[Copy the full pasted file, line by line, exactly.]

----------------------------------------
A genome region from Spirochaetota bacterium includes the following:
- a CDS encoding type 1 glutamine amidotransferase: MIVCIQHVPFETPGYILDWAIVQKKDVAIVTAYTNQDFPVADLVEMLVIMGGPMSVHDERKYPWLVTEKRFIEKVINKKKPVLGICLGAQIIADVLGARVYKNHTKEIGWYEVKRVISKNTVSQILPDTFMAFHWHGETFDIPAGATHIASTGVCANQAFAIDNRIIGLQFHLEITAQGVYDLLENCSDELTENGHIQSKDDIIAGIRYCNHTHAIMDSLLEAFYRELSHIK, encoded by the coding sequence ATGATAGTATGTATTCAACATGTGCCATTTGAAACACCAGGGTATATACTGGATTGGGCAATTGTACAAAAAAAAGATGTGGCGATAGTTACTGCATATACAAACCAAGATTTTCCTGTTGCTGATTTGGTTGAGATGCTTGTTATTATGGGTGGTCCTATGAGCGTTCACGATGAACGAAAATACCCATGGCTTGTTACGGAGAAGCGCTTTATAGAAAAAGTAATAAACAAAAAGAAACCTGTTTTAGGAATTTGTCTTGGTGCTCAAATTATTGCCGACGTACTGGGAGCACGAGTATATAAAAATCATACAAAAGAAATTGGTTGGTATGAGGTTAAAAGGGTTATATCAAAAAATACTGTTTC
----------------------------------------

A genome region from Spirochaetota bacterium includes the following:
- a CDS encoding type 1 glutamine amidotransferase: MIVCIQHVPFETPGYILDWAIVQKKDVAIVTAYTNQDFPVADLVEMLVIMGGPMSVHDERKYPWLVTEKRFIEKVINKKKPVLGICLGAQIIADVLGARVYKNHTKEIGWYEVKRVISKNTVSQILPDTFMAFHWHGETFDIPAGATHIASTGVCANQAFAIDNRIIGLQFHLEITAQGVYDLLENCSDELTENGHIQSKDDIIAGIRYCNHTHAIMDSLLEAFYRELSHIK, encoded by the coding sequence ATGATAGTATGTATTCAACATGTGCCATTTGAAACACCAGGGTATATACTGGATTGGGCAATTGTACAAAAAAAAGATGTGGCGATAGTTACTGCATATACAAACCAAGATTTTCCTGTTGCTGATTTGGTTGAGATGCTTGTTATTATGGGTGGTCCTATGAGCGTTCACGATGAACGAAAATACCCATGGCTTGTTACGGAGAAGCGCTTTATAGAAAAAGTAATAAACAAAAAGAAACCTGTTTTAGGAATTTGTCTTGGTGCTCAAATTATTGCCGACGTACTGGGAGCACGAGTATATAAAAATCATACAAAAGAAATTGGTTGGTATGAGGTTAAAAGGGTTATATCAAAAAATACTGTTTC